I’d like to join as well please!
That’s the media for ya
United, Delta… Who else?
Not Southwest 😅
I would also like to point out something Deer mentioned was
Hopefully investigations come to a conclusion soon!
I agree with your statement @Zhopkins.
Nothing more to add here but wait for the conclusive result which many take weeks/months
Let’s hope there’s no more incidents of this kind
Usually those full investigations can take months to years.
Hopefully fast enough for enough concrete evidence to figure out exactly what happened to make sure it doesn’t happen again!
It really makes you wonder if Pratt & Whitney didn’t follow the airworthiness directive and findings from the 2018 United 777-200 (United #1128) incident in Honolulu where they were basically caught up in inspector issues (not having enough, claiming it was new technology, etc…) related to fan blades (which seems to be the common theme here) or if it was just fatigue related to the pandemic somehow…
2018: NTSB Probable Cause: the fracture of a fan blade due to P&W’s continued classification of the TAI (thermal acoustic imaging) inspection process as a new and emerging technology that permitted them to continue accomplishing the inspection without having to develop a formal, defined initial and recurrent training program or an inspector certification program. The lack of training resulted in the inspector making an incorrect evaluation of an indication that resulted in a blade with a crack being returned to service where it eventually fractured. Contributing to the fracture of the fan blade was the lack of feedback from the process engineers on the fan blades the inspectors sent to the process engineers for evaluation of indications that they had found.
I didn’t realised @DeerCrusher had the same theory as me 😂
I wouldn’t be surprised if theres something behind it
Thanks for the info @Enigma
Ive just remembered I’ve read earlier that Japan Airlines 777 suffered a similar episode only back in December 2020, with P&W engine failure is that what you referring to @KTJ_Mitchell? I completely missed your post!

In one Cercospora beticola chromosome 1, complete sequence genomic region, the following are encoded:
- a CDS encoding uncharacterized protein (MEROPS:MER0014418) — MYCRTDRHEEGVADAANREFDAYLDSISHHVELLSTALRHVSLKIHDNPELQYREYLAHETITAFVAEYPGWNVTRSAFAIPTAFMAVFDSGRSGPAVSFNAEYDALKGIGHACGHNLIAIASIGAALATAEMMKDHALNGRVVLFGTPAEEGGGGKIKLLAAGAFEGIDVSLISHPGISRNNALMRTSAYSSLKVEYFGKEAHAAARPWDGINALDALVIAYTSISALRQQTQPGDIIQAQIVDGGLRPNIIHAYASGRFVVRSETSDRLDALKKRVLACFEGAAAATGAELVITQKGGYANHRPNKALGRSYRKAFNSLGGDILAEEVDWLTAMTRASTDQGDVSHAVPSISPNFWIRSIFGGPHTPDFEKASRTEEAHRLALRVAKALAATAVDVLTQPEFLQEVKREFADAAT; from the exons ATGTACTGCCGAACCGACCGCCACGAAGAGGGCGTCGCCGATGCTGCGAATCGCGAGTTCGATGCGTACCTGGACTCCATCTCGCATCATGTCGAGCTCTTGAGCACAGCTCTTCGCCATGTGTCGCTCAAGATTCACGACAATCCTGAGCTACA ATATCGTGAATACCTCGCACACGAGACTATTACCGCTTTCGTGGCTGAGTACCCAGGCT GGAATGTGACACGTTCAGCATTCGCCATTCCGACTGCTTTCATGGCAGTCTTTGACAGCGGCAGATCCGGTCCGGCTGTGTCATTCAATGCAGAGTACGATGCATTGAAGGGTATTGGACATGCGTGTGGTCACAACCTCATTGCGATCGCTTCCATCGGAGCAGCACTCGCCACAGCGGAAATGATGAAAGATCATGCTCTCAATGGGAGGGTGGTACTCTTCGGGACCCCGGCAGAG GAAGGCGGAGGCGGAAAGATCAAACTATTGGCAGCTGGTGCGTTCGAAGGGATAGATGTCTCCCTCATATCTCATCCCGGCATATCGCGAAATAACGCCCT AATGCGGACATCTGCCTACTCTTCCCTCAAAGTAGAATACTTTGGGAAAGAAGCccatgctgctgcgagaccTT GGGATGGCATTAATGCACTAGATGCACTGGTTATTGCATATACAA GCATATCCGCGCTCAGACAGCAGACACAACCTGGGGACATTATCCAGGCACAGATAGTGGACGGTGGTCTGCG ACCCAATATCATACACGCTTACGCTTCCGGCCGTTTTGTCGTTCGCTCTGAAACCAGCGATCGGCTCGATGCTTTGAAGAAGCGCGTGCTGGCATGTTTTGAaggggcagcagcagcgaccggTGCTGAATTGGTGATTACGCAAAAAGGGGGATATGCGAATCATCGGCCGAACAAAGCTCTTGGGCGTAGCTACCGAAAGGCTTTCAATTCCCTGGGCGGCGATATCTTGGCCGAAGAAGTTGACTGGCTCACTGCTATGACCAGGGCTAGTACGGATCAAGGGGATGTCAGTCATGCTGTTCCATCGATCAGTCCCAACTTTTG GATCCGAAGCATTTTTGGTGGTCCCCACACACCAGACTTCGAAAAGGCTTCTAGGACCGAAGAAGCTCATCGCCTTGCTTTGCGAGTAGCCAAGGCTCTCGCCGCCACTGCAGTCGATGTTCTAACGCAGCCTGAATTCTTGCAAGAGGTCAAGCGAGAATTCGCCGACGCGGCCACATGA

Seems like some “internal affairs” at PW if I had to armchair quarterback what the issue was.
I guess we’ll find out in a few months (years) when the NTSB is done.
I hate to say it - but I feel bad for Boeing here.
Everyone who does actual reasearch with the Engine process on Aircraft and what Boeing’s role is should feel this
Yes it’s not looking great for Boeing with the Max 737 shambles. However as far I am concerned Boeing is complicit with the two flight crash disasters. The management knew there’s issues but decided producing x amount of planes per month to make mega profits is more important.
That’s corporate failure right there and I don’t have any sympathy for them except the thousands of workers that sadly lost their jobs and livehoods due to incompetence by the management at the top
I feel like aircraft type should be shown with the engine manufacturer more predominant.
“Boeing 777-200 (Pratt and Whitney 4000 engines)”
“Boeing 737 MAX8 (CFM LEAP-1B engines)”
this will have people at the gate googling even more… lol
Yep! That is indeed my reference!
Oh definitely… when they decided to hand the reigns of the business over from the engineer to the MBA - this was the end of actual safety in my opinion. It’s the same across a lot of industries, especially automobiles. It’s a shame for Boeing though, the whole MAX thing… I’ve flown on quite a few of them (pre-grounding) - it’s really an amazing aircraft… thankfully I lived to tell about it.
Companies will see customers die and literally as it’s happening they start to hold meetings and then focus groups with capitlistic recovery based names such as “What went wrong”, “Can we blame someone else?”, or “How can we get through this…” - it’s all about the Benjamin’s now.
You are right about the safely aspect @Enigma
Remember Volkswagen emissions scandal?
It’s the systemic toxic corporate culture that rise to everyone attention when things go disastrously wrong.
It’s everywhere happening on a daily basis.
I believe in the cause and effect.
I suspect it goes deeper than what everyone is seeing what’s happening with the aviation industry.
I mean there’s diversions and emergency’s every day that include engine failures. People are just paying more attention to this incident because of the United 772 incident that happened this week.